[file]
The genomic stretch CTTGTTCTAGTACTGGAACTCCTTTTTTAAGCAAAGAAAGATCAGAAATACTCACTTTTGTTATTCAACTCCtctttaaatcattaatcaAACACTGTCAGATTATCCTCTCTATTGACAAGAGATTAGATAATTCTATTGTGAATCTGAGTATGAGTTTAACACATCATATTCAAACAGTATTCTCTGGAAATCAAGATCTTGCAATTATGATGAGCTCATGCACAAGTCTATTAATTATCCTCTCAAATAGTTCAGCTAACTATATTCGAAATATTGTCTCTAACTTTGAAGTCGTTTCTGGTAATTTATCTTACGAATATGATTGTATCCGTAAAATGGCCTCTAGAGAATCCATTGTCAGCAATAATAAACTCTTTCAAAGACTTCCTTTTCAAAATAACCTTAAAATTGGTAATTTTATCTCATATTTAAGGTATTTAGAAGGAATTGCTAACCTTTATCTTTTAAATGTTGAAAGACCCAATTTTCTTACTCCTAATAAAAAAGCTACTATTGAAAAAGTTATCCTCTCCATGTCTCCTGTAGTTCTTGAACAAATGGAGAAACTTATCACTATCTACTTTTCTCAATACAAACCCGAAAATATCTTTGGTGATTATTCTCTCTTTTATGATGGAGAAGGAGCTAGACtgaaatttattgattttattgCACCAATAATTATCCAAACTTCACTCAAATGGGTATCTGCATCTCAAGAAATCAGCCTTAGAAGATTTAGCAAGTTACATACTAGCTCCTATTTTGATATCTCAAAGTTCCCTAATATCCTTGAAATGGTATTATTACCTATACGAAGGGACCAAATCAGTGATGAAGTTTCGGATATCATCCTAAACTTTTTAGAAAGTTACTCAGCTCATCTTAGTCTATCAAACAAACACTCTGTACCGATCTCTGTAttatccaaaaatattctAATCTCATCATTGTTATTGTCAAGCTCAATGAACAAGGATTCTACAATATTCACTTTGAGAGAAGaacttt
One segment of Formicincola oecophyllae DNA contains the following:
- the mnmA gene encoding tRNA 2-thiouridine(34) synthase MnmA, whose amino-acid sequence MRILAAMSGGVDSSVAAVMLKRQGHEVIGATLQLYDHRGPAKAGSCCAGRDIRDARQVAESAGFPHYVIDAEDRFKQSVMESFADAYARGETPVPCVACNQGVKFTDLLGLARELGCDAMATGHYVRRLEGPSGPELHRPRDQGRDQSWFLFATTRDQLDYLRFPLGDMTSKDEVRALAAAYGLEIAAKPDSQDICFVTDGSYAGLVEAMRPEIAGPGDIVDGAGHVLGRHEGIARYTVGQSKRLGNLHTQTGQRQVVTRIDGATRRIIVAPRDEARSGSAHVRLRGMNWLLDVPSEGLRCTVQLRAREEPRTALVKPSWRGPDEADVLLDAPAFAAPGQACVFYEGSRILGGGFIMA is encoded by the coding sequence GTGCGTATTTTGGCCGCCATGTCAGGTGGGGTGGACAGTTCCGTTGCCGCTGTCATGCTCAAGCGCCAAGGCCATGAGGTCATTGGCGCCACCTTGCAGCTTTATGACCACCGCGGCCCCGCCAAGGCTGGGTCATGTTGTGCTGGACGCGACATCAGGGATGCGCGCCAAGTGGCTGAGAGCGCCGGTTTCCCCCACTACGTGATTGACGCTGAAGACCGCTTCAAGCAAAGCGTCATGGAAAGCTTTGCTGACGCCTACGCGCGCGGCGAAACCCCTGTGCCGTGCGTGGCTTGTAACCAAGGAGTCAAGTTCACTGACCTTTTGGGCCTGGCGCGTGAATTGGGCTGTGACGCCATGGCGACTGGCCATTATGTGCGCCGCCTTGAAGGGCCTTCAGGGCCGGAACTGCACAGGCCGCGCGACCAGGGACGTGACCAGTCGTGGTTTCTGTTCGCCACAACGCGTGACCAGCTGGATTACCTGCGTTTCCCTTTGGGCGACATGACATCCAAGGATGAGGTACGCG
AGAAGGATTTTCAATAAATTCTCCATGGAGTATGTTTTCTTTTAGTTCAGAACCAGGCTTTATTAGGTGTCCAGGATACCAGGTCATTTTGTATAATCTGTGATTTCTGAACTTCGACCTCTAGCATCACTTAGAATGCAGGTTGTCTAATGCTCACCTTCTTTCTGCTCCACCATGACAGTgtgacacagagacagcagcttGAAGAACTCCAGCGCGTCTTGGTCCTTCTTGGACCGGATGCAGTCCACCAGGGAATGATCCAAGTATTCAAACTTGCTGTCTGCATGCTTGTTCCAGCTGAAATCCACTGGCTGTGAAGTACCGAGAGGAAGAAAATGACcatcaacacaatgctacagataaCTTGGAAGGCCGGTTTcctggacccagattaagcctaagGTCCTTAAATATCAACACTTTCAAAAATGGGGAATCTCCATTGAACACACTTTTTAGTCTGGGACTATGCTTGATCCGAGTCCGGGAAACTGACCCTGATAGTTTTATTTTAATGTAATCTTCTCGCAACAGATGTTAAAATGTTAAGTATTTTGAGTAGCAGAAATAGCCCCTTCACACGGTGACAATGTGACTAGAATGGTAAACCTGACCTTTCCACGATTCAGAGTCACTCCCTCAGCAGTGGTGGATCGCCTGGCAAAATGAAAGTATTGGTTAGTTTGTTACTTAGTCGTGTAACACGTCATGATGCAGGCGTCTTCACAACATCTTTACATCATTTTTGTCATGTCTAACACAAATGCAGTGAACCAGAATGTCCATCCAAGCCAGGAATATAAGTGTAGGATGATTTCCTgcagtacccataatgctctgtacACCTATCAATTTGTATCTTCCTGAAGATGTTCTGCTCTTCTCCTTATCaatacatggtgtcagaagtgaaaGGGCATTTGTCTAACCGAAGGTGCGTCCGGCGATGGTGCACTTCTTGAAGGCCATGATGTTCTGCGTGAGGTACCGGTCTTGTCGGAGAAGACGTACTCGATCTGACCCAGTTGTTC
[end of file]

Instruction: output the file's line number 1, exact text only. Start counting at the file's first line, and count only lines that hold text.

The genomic stretch CTTGTTCTAGTACTGGAACTCCTTTTTTAAGCAAAGAAAGATCAGAAATACTCACTTTTGTTATTCAACTCCtctttaaatcattaatcaAACACTGTCAGATTATCCTCTCTATTGACAAGAGATTAGATAATTCTATTGTGAATCTGAGTATGAGTTTAACACATCATATTCAAACAGTATTCTCTGGAAATCAAGATCTTGCAATTATGATGAGCTCATGCACAAGTCTATTAATTATCCTCTCAAATAGTTCAGCTAACTATATTCGAAATATTGTCTCTAACTTTGAAGTCGTTTCTGGTAATTTATCTTACGAATATGATTGTATCCGTAAAATGGCCTCTAGAGAATCCATTGTCAGCAATAATAAACTCTTTCAAAGACTTCCTTTTCAAAATAACCTTAAAATTGGTAATTTTATCTCATATTTAAGGTATTTAGAAGGAATTGCTAACCTTTATCTTTTAAATGTTGAAAGACCCAATTTTCTTACTCCTAATAAAAAAGCTACTATTGAAAAAGTTATCCTCTCCATGTCTCCTGTAGTTCTTGAACAAATGGAGAAACTTATCACTATCTACTTTTCTCAATACAAACCCGAAAATATCTTTGGTGATTATTCTCTCTTTTATGATGGAGAAGGAGCTAGACtgaaatttattgattttattgCACCAATAATTATCCAAACTTCACTCAAATGGGTATCTGCATCTCAAGAAATCAGCCTTAGAAGATTTAGCAAGTTACATACTAGCTCCTATTTTGATATCTCAAAGTTCCCTAATATCCTTGAAATGGTATTATTACCTATACGAAGGGACCAAATCAGTGATGAAGTTTCGGATATCATCCTAAACTTTTTAGAAAGTTACTCAGCTCATCTTAGTCTATCAAACAAACACTCTGTACCGATCTCTGTAttatccaaaaatattctAATCTCATCATTGTTATTGTCAAGCTCAATGAACAAGGATTCTACAATATTCACTTTGAGAGAAGaacttt